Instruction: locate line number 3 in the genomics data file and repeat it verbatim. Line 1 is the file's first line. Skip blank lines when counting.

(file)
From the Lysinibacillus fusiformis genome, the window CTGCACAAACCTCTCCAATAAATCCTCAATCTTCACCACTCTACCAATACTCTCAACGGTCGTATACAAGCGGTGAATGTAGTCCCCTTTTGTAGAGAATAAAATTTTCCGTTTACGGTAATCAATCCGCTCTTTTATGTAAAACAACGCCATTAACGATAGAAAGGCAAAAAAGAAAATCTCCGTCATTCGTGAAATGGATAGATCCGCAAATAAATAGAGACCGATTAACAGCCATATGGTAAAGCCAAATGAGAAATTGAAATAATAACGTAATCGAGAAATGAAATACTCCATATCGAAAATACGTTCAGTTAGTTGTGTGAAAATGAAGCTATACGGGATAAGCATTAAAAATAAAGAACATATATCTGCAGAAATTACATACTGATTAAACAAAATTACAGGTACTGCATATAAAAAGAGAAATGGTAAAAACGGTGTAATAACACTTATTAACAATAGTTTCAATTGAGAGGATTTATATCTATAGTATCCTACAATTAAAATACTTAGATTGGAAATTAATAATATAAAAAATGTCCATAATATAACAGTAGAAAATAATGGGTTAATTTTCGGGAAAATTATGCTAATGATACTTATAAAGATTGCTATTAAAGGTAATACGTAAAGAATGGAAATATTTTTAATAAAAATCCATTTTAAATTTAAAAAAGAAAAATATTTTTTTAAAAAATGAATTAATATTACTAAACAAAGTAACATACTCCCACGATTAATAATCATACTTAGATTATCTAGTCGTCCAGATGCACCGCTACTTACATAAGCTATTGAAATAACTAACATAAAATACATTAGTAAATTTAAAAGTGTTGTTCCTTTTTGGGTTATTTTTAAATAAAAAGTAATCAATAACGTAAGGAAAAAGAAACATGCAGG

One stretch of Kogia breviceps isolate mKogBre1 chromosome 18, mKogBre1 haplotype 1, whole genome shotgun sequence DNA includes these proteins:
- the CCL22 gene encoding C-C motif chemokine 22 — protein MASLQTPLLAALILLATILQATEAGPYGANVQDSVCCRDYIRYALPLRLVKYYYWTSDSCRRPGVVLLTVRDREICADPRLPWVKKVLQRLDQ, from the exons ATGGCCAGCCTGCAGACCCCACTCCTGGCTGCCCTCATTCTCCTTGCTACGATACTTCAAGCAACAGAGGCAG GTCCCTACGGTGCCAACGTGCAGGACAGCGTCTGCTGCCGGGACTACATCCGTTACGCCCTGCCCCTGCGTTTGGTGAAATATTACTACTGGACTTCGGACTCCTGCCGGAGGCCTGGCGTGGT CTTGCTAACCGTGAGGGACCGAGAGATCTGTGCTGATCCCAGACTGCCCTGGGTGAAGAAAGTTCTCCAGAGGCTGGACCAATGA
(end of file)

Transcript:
- the CCL22 gene encoding C-C motif chemokine 22 — protein MASLQTPLLAALILLATILQATEAGPYGANVQDSVCCRDYIRYALPLRLVKYYYWTSDSCRRPGVVLLTVRDREICADPRLPWVKKVLQRLDQ, from the exons ATGGCCAGCCTGCAGACCCCACTCCTGGCTGCCCTCATTCTCCTTGCTACGATACTTCAAGCAACAGAGGCAG GTCCCTACGGTGCCAACGTGCAGGACAGCGTCTGCTGCCGGGACTACATCCGTTACGCCCTGCCCCTGCGTTTGGTGAAATATTACTACTGGACTTCGGACTCCTGCCGGAGGCCTGGCGTGGT CTTGCTAACCGTGAGGGACCGAGAGATCTGTGCTGATCCCAGACTGCCCTGGGTGAAGAAAGTTCTCCAGAGGCTGGACCAATGA